Exploring Geology with the Acorn Class

By Brigid Fox | Brevard, NC

Studying science is so much fun with this age group.  The Acorns are, developmentally speaking, curious, eager, creative, and less encumbered by assumed expectations of results.  These children practically write my lesson plans for me as I see them oozing with excitement at the mention of “rocks” or “land forms” or even the word “geology.”  

While my goals are simple, their learning is complex and fascinating.  For example, a lesson identifying the layers of the earth not only gives them the knowledge that we live on the crust and have 3 other layers beneath our feet, it also opens their thoughts to how to care for our little piece of crust, what happens over millions of years, and what about the make-up of other planets.  It helps them make a connection so that they can be the one to love and protect the very complex system of Earth.  They become aware of the natural work that goes into the creation of ecosystems upon the land, then looking around at the environment, experiencing the awe of all the work that has gone into the Earth thus far.  They understand steps and the gradual-ness of nature.  They learn patience.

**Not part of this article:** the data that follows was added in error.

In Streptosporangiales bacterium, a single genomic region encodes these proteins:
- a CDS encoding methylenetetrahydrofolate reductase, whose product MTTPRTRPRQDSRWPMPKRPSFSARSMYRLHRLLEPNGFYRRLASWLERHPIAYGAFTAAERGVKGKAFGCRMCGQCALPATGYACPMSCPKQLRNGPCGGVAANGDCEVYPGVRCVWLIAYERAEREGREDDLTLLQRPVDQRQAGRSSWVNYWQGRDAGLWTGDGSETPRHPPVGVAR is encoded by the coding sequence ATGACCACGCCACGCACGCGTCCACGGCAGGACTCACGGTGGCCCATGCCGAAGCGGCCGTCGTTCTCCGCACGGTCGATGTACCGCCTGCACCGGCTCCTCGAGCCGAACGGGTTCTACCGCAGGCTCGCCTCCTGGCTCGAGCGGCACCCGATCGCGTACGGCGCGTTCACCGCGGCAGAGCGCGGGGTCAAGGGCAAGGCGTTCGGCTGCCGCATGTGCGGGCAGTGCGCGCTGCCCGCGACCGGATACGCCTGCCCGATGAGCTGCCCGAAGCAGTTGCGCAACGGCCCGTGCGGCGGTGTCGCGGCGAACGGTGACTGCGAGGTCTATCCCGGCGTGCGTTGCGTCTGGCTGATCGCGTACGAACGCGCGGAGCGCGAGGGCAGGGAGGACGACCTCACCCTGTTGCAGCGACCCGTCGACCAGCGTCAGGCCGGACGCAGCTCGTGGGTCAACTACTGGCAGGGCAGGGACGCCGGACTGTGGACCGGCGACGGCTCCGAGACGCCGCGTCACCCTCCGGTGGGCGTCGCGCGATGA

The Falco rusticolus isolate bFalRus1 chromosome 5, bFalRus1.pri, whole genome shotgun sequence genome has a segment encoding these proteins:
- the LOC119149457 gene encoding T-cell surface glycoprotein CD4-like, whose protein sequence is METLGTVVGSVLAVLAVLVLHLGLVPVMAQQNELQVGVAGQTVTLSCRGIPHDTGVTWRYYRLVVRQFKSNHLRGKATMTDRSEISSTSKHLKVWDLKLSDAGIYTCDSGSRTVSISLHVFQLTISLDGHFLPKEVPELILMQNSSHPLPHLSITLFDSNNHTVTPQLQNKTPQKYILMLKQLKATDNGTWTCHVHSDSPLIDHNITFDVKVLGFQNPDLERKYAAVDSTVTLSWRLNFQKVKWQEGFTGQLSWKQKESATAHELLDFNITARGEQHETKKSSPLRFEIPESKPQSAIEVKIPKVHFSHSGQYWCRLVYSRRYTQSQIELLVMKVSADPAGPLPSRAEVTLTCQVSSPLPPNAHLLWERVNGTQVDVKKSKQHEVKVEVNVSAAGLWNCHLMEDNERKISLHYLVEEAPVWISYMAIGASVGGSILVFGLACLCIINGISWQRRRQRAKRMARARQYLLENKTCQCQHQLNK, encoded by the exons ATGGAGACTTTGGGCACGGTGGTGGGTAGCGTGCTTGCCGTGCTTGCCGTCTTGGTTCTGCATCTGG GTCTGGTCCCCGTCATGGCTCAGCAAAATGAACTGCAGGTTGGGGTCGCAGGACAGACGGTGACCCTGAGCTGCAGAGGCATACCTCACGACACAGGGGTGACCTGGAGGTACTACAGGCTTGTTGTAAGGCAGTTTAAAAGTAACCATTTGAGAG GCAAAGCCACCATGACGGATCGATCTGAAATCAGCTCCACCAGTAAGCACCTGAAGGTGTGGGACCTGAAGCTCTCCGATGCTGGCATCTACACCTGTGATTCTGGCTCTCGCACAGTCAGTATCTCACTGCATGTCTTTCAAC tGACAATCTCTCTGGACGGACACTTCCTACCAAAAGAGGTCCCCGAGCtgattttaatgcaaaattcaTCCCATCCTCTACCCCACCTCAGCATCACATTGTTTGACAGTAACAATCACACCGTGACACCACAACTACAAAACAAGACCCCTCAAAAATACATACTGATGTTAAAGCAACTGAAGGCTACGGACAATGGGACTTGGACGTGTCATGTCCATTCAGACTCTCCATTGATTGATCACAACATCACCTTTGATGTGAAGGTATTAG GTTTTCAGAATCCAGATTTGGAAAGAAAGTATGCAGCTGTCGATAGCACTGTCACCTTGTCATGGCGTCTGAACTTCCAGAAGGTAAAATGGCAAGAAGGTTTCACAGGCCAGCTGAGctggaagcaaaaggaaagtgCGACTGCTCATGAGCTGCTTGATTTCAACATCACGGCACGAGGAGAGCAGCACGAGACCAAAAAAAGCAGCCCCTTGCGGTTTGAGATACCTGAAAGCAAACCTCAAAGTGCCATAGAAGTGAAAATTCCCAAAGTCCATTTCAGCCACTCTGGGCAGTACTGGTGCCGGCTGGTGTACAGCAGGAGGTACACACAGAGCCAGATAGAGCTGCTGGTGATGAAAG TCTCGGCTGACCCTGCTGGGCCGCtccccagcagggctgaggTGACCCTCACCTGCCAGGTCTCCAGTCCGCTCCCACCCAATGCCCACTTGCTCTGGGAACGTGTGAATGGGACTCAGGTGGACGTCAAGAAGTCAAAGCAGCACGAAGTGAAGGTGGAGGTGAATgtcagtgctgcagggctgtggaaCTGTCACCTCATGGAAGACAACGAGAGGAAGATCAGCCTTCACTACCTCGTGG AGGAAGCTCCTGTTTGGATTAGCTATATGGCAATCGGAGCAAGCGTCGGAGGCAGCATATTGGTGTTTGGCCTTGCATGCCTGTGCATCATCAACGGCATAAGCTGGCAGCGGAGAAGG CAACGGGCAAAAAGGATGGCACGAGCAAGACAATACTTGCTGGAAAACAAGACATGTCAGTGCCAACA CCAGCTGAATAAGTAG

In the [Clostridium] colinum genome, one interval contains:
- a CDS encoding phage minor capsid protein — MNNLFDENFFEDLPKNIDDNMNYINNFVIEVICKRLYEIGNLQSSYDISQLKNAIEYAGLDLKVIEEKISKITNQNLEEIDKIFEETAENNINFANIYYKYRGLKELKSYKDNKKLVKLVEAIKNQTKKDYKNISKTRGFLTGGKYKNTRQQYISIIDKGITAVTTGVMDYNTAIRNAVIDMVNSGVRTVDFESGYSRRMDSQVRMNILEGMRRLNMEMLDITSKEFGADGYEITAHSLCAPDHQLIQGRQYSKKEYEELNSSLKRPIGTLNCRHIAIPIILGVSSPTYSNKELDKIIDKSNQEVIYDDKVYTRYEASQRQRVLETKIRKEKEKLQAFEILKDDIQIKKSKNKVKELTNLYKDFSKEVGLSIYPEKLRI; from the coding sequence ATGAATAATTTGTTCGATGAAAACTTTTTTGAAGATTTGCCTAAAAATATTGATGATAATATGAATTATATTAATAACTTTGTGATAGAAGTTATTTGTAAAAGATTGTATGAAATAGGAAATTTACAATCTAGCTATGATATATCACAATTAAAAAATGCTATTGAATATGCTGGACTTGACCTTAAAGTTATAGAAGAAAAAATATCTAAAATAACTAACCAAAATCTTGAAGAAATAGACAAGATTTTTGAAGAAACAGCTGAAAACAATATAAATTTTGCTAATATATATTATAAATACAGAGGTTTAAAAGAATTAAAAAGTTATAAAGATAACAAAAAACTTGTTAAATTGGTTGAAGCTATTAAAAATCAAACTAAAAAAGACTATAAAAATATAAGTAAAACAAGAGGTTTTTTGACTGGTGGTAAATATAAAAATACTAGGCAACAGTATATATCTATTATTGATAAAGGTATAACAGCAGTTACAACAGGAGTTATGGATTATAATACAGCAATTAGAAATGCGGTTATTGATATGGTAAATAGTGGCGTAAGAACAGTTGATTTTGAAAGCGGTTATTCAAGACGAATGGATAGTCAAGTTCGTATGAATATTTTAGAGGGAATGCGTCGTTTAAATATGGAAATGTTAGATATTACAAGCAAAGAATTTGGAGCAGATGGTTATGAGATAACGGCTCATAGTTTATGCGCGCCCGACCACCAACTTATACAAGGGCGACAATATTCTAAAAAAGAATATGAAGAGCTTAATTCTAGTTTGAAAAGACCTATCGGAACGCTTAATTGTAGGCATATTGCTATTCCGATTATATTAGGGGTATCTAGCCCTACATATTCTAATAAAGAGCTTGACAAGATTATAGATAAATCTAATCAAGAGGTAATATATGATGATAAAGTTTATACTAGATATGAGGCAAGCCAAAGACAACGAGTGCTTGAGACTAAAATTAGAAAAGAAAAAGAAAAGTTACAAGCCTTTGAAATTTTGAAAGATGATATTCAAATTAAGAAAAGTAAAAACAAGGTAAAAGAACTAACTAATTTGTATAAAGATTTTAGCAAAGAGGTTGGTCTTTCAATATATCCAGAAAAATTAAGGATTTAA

Who knew Geology could be so rich?  I guess the Acorns ; )

Several days ago, we went to the Brevard College Geology Lab.  This was a wonderful experience, opening the door to our geology unit.  The professor and his student aides were as enthusiastic as the Acorns.  We learned about rocks, fossils, and minerals.  Of course with all of the ooos and aahs, the children were learning more and more, such as there are 3 factors to making a rock – pressure, heat, and time.  It is amazing that the earth has delivered to us diamonds from within the mantle up to the crust considering the delicate balance it takes to turn carbon into the shining stone rather than graphite.  Or that beryl exists as an oddly shaped (hexagonal) stone in the ground that only over many years can it turn into an emerald.  Of course the wonders of these crystal structures lead us to being dazzled by the beauty and the complexity of Earth’s make up.


Upon our return from the field trip, the children were outside near the lake for recess.  We had been there many times before, mostly concentrated in the forest.  On this day, there was a new discovery.  It was as if they had turned their heads for the first time to notice the creek bed and its very precious possessions, ROCKS!  While there were no crystals as fancy as diamonds or emeralds, there was quartz, and other rocks such as granite, gneiss, mica, and feldspar, all glorious discoveries.  The children became geologists, looking tenderly at each rock and seeing within it a value beyond its weight or make up.  I like to think they are learning the stories of the earth that only rocks can tell.


We will continue our studies, but even after we finish the last research paper presentation, I know these children will continue to pursue geology.  Their curiosity will drive them deeper into the soil and creek beds as they create their own understandings and bridges to new topics.

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